Appeal from the Circuit Court of Cook County. Honorable Gary L. Brownfield, Philip L. Bronstein, judges Presiding.
The opinion of the court was delivered by: Justice Rakowski
An owner-employee of a business occasionally takes his dog with him to work. During these visits, the dog is given food and water. Under these circumstances, is the business entity a harborer or keeper of the dog and, therefore, liable for a dog attack occurring off the business premises after the business has closed for the day? The trial court said no and entered summary judgment in favor of the business. We agree.
Because the dog did not regularly stay or spend nights at the business, the employee took the dog to work for his personal convenience, the business did not in any way benefit from the dog's presence, and the business entity did not have care, custody, or control of the dog at the time of the attack, it is neither a keeper nor a harborer of the dog and is not liable at common law or under the Illinois Animal Control Act (510 ILCS 5/1 et seq. (West 1996) (Act)).
Sometime around 8 p.m. on January 3, 1994, plaintiff, Kenneth Frost, took his German shepherd, Tristan, for an evening walk. He returned to the four-story mixed-use building at 1347 South Michigan Avenue, Chicago, Illinois, where he lived. He entered the building and started up a common stairwell to his third-floor loft apartment. At the same time, another third-floor tenant, Jeffrey Roberts, decided to go down to the lobby and check for mail. As Roberts opened his apartment door, his Akita, Jake, ran out and down the stairwell. According to Roberts, he attempted to get Jake back into the apartment, but to no avail. As plaintiff reached the second-floor landing, Jake attacked, and the dogs began to scuffle. Plaintiff attempted to break up the fight, was bitten by Jake and severely injured.
Defendant Robave, Inc., is located on the second-floor landing where plaintiff was attacked. Robave is a clothing manufacturing business owned and operated by Roberts and his roommate, Nicholas Cave. At the time of the attack, Robave was closed for the day.
Roberts had purchased Jake and considered himself to be Jake's owner. Jake was initially purchased as a show dog but due to hocking of his legs he was unable to compete. At the time of the attack, Jake was a pet and lived with Roberts and Cave in their apartment. Roberts paid all expenses relating to Jake, including City of Chicago license, rabies license, food bills, pet supplies and toys, vet bills, boarding fees, and grooming bills. Robave did not in any way contribute to Jake's maintenance.
At times, Roberts would take Jake along when he worked at Robave. Although the parties dispute how often this would occur, it is undisputed that Jake was neither regularly housed nor did he regularly stay over night at Robave. It is also undisputed that Jake was not used to guard the Robave premises.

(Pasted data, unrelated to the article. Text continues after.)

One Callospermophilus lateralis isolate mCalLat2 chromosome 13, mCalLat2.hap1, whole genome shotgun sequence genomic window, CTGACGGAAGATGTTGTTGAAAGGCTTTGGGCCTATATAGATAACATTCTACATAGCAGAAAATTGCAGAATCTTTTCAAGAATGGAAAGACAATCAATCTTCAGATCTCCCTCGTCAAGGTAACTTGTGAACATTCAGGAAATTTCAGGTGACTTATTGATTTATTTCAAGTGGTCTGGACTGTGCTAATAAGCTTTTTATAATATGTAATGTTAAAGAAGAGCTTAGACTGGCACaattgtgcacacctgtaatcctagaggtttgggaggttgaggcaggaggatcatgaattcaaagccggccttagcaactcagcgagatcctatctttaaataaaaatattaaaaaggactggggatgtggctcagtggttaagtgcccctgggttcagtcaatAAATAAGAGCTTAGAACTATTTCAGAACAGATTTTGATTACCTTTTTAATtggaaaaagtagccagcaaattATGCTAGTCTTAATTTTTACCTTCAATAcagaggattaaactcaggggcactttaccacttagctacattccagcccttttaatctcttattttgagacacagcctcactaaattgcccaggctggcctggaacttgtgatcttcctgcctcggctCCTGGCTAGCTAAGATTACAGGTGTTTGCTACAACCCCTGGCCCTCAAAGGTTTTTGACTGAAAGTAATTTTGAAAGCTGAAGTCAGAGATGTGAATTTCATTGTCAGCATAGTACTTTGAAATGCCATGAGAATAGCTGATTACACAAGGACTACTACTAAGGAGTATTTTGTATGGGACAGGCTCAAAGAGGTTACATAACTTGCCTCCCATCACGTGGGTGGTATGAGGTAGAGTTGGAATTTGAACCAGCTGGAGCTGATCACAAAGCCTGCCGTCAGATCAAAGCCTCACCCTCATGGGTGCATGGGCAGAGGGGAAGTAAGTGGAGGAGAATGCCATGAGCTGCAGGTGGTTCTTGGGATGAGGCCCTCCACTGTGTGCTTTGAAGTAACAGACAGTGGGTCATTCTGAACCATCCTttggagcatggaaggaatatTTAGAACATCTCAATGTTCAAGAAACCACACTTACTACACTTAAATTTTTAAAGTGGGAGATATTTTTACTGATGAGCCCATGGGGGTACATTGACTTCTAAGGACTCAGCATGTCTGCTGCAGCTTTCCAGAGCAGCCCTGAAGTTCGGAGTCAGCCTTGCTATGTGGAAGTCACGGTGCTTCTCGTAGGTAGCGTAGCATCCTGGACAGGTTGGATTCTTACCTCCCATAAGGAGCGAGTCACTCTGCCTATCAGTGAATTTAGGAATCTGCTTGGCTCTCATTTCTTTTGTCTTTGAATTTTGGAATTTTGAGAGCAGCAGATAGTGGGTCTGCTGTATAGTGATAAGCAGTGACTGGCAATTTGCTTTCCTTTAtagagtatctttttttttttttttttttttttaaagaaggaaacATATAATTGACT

Plaintiff testified that he had seen Jake on the business premises on more than a 100 occasions at various times of the day and night. Plaintiff also submitted affidavits from several other tenants stating the dog was often seen on the business premises and that water and food bowls, and a cage, were present. Plaintiff also offered evidence that Jake had an unpredictable nature and had attacked other people in the past.
Alleging negligence and violation of the Illinois Animal Control Act, plaintiff filed suit against Robave, Inc., Roberts, Cave, Central National Bank of Chicago, American National Bank and Trust Company of Chicago, Kenneth Goldberg, and C.M.C. Mgr. Co. Both banks have been dismissed pursuant to orders not relevant to this appeal. As best we can tell from the record, Roberts, Cave, Goldberg, and C.M.C. Mgr. Co. remain as defendants. This appeal only involves the entry of summary judgment in favor of Robave. We have jurisdiction pursuant to Rule 304(a). 155 Ill. 2d R. 304(a) (as amended, effective February 1, 1994).
The purpose of summary judgment is to determine whether any issues of fact exist, not to try any issues of fact. Pyne v. Witmer, 129 Ill. 2d 351, 357-58 (1989). Summary judgment is properly granted when "the pleadings, depositions, and admissions on file, together with the affidavits, if any, show that there is no genuine issue as to any material fact and that the moving party is entitled to a judgment as a matter of law." 735 ILCS 5/2-1005(c) (West 1996). In deciding whether summary judgment is proper, all documents on file are to be strictly construed against the movant and liberally construed in favor of the non-movant. Only when the moving party's right to judgment is clear and free from doubt should summary judgment be granted. Tersavich v. First National Bank & Trust, 143 Ill. 2d 74, 80-81 (1991); Rumford v. Countrywide Funding Corp., 287 Ill. App. 3d 330, 334 (1997). "If, upon examination of the record it can be fairly said that there does exist a triable issue of fact then the motion for summary judgment should be denied." Ray v. City of Chicago, 19 Ill. 2d 593, 599 (1960). If there is no dispute as to the material facts and the undisputed facts support only one inference, the only question is the legal effect of the facts. Davies v. Grauer, 291 Ill. App. 3d 863, 867 (1997). We review the grant of summary judgment de novo, and may affirm on any basis evident in the record even though it is not the ground the trial court based its ruling on. Smith v. Neumann, 289 Ill. App. 3d 1056, 1063 (1997).
I. ILLINOIS ANIMAL CONTROL ACT
Plaintiff contends that summary judgment was improper because a reasonable inference could be drawn that Robave was a keeper or harborer of Jake and, therefore, an "owner" within the meaning of the Act. The Act provides:
"If a dog or other animal, without provocation, attacks or injures any person who is peaceably conducting himself in any place where he may lawfully be, the owner of such dog or other animal is liable in damages to such person for the ...